Thus, the strength of evidence in support of a phenotype among premutation adults is unclear. In spite of the conflicting results from the published studies, anecdotal information suggesting significant deficits has become relevant in the clinical setting and in the fragile × community. This information is perpetuated in families and can result in potentially needless stress and anxiety. The purpose of this review is to critically evaluate the current literature for evidence of neuropsychological phenotypes among adults who carry the premutation in the absence of FXTAS. Using strict inclusion criteria outlined in METHODS we identified 16 studies that examine these phenotypes associated with premutation alleles in adult carriers.

METHODS

Articles for this review were identified by performing literature searches in PubMed and MEDLINE. The key words used in database searches in varying combinations were: FMR1, premutation, fragile X, neuropsychology, and phenotype. Articles published before 11/2006 were included in the search and were limited to those published in English. In order to select the articles to be included in the review, the abstracts were reviewed and the full text was retrieved for those that were relevant. Additional articles were identified through reviewing bibliographies of retrieved articles. Initial inclusion criteria for articles in this review were: (1) standard molecular measures of repeat length were used, including PCR and/or Southern blotting of the CGG repeat region of FMR1, (2) subjects were directly assessed using standardized, valid, and reliable measures of neuropsychological and neurobehavioral phenotypes (i.e. any analysis that used family report methods or unstructured self-report methods were not included), (3) subjects were limited to those 18 years of age or older, (4) a non-carrier comparison group was referenced in the study, which could include family controls, general population controls, and/or a normative sample, (5) statistical methods with reported P values were used, and (6) the article was published in a peer-reviewed journal. Nineteen published studies met the inclusion criteria outlined above. However, several issues remained to be addressed.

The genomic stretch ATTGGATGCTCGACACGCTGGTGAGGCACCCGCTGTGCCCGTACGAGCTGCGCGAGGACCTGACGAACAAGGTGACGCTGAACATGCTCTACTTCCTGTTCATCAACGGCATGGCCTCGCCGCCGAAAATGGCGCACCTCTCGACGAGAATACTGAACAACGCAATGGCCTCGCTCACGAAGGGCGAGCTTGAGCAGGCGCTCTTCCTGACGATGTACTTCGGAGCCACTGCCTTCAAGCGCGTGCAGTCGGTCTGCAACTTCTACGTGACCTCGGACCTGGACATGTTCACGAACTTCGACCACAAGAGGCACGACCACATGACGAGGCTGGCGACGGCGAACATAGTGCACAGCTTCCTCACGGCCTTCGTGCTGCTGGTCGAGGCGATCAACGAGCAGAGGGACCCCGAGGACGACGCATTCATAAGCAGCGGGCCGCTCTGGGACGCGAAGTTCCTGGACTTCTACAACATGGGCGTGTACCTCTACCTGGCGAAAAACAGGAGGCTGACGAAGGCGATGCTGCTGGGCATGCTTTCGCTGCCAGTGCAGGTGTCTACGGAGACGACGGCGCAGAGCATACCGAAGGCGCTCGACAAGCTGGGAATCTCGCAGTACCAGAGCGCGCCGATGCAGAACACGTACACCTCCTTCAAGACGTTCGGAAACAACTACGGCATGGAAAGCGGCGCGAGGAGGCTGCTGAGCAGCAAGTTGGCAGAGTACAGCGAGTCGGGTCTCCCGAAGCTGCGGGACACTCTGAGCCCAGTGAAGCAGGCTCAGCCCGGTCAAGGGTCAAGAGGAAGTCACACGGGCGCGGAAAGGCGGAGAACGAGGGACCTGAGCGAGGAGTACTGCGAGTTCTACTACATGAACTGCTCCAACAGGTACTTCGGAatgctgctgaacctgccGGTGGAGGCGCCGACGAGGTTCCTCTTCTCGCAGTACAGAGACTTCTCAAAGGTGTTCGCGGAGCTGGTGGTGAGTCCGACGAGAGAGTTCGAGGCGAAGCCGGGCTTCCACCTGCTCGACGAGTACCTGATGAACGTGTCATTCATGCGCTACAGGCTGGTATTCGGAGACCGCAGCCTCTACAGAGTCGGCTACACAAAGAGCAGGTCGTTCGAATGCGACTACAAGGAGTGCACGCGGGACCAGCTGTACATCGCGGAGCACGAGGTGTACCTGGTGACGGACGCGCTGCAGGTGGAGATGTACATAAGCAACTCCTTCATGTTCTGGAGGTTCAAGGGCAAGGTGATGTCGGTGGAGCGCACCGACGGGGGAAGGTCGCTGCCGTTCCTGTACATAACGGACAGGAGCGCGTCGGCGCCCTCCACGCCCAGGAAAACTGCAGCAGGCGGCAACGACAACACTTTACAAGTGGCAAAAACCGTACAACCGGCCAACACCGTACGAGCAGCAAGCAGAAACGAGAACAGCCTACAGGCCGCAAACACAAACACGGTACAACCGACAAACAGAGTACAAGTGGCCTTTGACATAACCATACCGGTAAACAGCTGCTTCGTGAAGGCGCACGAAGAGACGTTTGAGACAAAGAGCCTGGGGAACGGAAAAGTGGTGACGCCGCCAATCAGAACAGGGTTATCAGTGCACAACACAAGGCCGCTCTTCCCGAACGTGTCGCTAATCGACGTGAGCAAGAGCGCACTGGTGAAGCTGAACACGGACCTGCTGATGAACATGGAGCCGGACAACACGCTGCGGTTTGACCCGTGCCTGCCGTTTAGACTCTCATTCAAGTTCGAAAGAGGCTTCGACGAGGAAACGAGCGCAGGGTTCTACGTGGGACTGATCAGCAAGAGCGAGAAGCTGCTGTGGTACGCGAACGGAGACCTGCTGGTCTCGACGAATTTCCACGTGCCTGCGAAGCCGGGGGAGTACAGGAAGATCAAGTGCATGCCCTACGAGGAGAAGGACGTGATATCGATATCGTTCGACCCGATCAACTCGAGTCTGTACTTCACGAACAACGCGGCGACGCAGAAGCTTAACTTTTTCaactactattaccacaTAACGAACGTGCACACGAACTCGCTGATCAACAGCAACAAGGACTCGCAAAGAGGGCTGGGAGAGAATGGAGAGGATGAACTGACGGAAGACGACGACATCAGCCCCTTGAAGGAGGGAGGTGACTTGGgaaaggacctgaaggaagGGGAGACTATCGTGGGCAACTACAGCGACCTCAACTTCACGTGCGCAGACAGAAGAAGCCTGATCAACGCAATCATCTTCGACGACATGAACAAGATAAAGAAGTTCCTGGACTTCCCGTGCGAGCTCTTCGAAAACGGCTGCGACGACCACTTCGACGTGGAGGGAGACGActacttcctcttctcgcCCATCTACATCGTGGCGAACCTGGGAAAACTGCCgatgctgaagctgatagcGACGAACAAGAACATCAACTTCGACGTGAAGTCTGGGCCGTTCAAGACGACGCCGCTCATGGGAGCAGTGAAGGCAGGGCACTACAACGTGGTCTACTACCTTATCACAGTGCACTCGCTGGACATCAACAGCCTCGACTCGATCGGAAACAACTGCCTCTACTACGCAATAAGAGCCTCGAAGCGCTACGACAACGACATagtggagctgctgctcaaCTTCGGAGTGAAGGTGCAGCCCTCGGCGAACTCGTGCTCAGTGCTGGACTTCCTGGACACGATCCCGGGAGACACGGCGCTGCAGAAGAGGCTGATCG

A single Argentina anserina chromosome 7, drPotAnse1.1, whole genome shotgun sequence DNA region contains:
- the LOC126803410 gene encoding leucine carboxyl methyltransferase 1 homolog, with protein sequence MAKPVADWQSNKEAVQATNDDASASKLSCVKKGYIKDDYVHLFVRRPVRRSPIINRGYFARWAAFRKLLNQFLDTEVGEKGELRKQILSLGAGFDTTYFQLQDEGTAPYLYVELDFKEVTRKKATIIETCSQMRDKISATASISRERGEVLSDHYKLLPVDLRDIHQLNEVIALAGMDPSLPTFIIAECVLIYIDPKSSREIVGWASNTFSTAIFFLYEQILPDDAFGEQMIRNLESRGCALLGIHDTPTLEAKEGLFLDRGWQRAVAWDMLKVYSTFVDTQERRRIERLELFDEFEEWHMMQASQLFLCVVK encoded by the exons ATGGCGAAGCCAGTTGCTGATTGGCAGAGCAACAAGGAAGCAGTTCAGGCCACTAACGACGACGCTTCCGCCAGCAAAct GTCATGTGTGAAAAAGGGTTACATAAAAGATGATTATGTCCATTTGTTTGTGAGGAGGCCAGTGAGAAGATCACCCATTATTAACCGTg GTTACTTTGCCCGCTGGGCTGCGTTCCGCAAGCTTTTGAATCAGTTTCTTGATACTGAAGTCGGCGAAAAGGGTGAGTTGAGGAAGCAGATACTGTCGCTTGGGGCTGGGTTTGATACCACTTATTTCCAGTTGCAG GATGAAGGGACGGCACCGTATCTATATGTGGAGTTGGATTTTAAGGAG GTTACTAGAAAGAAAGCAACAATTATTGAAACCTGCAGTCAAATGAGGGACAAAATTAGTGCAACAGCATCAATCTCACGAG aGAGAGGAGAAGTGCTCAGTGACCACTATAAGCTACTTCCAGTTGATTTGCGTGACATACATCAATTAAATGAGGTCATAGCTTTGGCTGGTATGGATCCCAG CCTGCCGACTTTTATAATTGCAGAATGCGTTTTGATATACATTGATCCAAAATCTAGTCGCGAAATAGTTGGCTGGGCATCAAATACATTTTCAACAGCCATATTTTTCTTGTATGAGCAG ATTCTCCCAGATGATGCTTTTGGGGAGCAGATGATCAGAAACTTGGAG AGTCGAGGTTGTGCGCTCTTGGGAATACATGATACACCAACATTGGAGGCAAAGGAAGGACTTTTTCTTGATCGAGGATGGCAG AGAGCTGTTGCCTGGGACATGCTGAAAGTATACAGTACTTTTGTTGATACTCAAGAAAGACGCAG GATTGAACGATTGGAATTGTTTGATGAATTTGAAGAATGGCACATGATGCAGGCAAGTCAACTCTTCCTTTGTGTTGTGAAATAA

First, a proportion of the 19 articles that met the criteria above included study participants over the age of 50 who carried the premutation. Unless subjects were assessed for the presence or absence of FXTAS symptoms, the inclusion of these older subjects, particularly men, with the premutation could compromise the study results. This is due to the fact that older carriers of the premutation may have cognitive deficits and behavioral changes associated with FXTAS 20, 25. Thus it would be difficult to conclude whether any deficits detected among carriers were due to the late-onset neurodegeneration associated with FXTAS or due to a global impairment of carrying a premutation allele. In order to minimize this potential complication, all studies that included premutation men over the age of 50 were excluded. This reduced the number of studies in the review from 19 to 16. While women with a premutation are also at risk of developing FXTAS, studies that met all other inclusion criteria outlined above, but included women over the age of 50, were nonetheless included in this review. We made this exception as FXTAS appears to act as an X-linked recessive disorder: it is significantly less common among women compared with men who carry the premutation and symptoms of FXTAS for women are much milder than those among men.26

Second, the focus of some articles retrieved was to characterize phenotypes of full mutation carriers, while a premutation carrier group was included in the study for comparison purposes. As long as the premutation group was in some way compared to some control group, these papers were included because they likely represent an unbiased measurement of premutation phenotypes.

Third, neuropsychological measures were classified into specific cognitive domains in order to present the results in a coherent manner. However, the classification of several of the measures was difficult given the multiplicity of domains they assess. The authors have attempted to address this issue by providing the reader with the names of the specific tasks utilized by each study presented here.

Finally, several of the retrieved papers contained overlapping samples. In order to avoid reporting more than once on the same subjects, findings from the most recent publication were reported, unless different phenotype assessments were used.

In order to compare the magnitude of statistically significant results across studies, effect sizes were provided or calculated using reported data when appropriate. If a correlation was calculated in the study, the corresponding r value is provided. According to Cohen, r values of 0.1, 0.3, and 0.5 are considered small, medium, and large effects, respectively.27 If two groups were compared in an analysis, the reported mean scores and standard deviations were used to calculate Cohen's d, where values of 0.2, 0.5, and 0.8 are considered small, medium, and large effects, respectively.27 Where a multiple regression was performed, Cohen's f2 has been calculated using the reported squared multiple correlation (R2) for the independent variable tested.27 Here, values of 0.02, 0.15, and 0.35 are considered small, medium, and large effects, respectively.27 For chi square tests to compare frequencies of diagnoses between groups, Cramer's Φ was calculated. For 2×2 tables, as used in the analyses summarized here, this value will be the same as Cohen's ω, where values of 0.10, 0.30, 0.50 are considered small, medium, and large effects, respectively.27